Cirque du Soleil
At the Las Vegas premiere of Zumanity — in which Cirque du Soleil trades its big-top image for toplessness — Hugh Hefner sat in the front row, surely gloating at having made this possible. The show at one point becomes a literal sexual revolution, as the cast make out on a spinning platform dubbed ”a lazy Susan of sex” by drag-queen host Joey Arias. Two of Hef’s gal pals were pulled on stage to participate in this orgiastic pantomime; asked how it was, one quipped, ”I feel at home.”
Therein lies a problem with Cirque’s shift from family-friendly acrobatics to sexual gymnastics: Titillating tourists with artsy licentiousness can’t help but feel as fresh as a Friars Club field trip to the grotto. Not that there’s a dull moment in this $16 million hodgepodge of cabaret, contortionism, and Chippendales — not between the gay wrasslin’, the dancing blow-up doll, a flying ballet with a dwarf and an Amazon, and orgasmic aerial self-bondage.
Zumanity has some of the most beautiful things you may ever see on a stage, and some of the most embarrassing. A number in which two sapphic gymnasts dive breathtakingly in and out of a giant water bowl outdoes Cirque’s own watery epic, O. But for every lovely moment there’s a garden-variety stripper or some wretched vaudeville, like the recurring Puritans who try to halt the immorality, then (naturally) hump everything in sight, including — hold your guffaws, please! — a prop cow.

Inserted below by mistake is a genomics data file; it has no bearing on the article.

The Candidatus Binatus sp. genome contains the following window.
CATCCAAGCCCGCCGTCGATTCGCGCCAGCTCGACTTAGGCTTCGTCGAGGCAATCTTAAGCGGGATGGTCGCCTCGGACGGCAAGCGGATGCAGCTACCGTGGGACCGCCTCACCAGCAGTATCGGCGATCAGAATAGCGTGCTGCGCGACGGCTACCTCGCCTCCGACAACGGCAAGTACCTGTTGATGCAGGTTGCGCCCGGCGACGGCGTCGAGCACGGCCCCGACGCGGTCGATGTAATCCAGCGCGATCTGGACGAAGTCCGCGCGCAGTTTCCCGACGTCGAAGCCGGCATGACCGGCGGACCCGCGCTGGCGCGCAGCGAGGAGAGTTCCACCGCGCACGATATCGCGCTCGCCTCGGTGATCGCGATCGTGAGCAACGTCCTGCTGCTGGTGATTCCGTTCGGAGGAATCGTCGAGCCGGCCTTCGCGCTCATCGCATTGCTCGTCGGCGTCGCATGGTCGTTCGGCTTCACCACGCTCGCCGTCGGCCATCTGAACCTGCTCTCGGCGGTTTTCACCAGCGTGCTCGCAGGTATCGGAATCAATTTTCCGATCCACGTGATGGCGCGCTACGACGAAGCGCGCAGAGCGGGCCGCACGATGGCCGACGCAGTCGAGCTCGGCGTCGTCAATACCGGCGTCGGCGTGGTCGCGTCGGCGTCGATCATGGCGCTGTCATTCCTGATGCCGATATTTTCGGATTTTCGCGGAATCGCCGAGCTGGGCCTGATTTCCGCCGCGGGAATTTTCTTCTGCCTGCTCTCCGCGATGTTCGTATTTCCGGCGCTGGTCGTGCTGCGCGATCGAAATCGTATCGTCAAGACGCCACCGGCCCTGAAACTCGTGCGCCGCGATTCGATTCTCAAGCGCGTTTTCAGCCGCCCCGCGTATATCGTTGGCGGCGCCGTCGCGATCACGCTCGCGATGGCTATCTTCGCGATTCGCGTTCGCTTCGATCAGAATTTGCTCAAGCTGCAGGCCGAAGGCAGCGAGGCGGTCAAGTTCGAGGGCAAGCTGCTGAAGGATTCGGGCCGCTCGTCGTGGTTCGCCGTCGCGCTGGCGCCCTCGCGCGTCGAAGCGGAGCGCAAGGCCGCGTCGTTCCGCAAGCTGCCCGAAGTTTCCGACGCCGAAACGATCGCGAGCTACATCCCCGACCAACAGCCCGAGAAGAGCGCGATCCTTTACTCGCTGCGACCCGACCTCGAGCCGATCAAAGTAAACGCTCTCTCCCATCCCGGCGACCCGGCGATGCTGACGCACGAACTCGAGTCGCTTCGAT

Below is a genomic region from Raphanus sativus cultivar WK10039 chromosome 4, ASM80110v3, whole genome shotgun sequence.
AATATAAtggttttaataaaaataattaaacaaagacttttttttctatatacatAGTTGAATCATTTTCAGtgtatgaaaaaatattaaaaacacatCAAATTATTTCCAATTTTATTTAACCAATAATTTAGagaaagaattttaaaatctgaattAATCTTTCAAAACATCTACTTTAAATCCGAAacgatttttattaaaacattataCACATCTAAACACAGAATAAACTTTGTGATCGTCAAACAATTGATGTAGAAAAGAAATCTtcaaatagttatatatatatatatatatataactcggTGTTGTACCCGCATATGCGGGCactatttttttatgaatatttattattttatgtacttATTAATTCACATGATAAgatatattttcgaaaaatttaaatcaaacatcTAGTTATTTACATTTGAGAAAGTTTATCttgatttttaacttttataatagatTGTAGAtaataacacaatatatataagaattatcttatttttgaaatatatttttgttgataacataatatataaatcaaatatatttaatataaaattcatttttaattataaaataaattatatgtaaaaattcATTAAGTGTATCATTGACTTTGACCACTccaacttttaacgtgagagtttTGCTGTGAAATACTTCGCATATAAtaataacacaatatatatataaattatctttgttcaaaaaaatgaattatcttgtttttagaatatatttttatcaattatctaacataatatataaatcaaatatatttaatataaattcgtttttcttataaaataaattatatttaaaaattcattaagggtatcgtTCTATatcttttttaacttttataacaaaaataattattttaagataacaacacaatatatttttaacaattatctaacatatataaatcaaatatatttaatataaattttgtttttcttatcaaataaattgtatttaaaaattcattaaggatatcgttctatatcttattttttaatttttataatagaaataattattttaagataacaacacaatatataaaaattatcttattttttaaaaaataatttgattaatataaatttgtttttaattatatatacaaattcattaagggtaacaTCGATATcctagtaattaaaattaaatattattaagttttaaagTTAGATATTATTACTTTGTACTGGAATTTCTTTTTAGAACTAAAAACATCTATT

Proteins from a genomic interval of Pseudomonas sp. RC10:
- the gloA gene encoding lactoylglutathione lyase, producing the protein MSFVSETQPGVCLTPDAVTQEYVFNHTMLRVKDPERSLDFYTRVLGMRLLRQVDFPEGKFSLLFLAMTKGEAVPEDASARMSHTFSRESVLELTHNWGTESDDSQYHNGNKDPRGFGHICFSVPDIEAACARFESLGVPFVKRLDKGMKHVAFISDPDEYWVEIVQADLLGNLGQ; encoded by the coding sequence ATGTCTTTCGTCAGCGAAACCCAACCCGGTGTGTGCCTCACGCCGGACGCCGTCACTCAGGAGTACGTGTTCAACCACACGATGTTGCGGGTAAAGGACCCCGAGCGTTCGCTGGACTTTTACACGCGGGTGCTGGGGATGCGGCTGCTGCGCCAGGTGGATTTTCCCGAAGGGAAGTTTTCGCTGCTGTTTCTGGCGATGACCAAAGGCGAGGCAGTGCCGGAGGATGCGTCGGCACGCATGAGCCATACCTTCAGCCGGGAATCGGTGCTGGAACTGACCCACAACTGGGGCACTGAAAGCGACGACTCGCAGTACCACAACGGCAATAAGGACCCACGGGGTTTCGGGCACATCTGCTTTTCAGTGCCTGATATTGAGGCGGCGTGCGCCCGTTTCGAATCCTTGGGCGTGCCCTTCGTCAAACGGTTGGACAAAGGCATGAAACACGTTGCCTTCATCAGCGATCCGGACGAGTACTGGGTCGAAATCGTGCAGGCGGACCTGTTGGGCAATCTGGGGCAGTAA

Maybe taste is moo-t in the 702 area code, but Mystere fans will find little mystery and lots of insistent pleas to give yourself over to absolute pleasure. ”Sex is beautiful,” the resident R&B singer wails over the Sturm und Drag, and occasionally — not nearly often enough — Zumanity even seems to believe it. (888-693-6763) C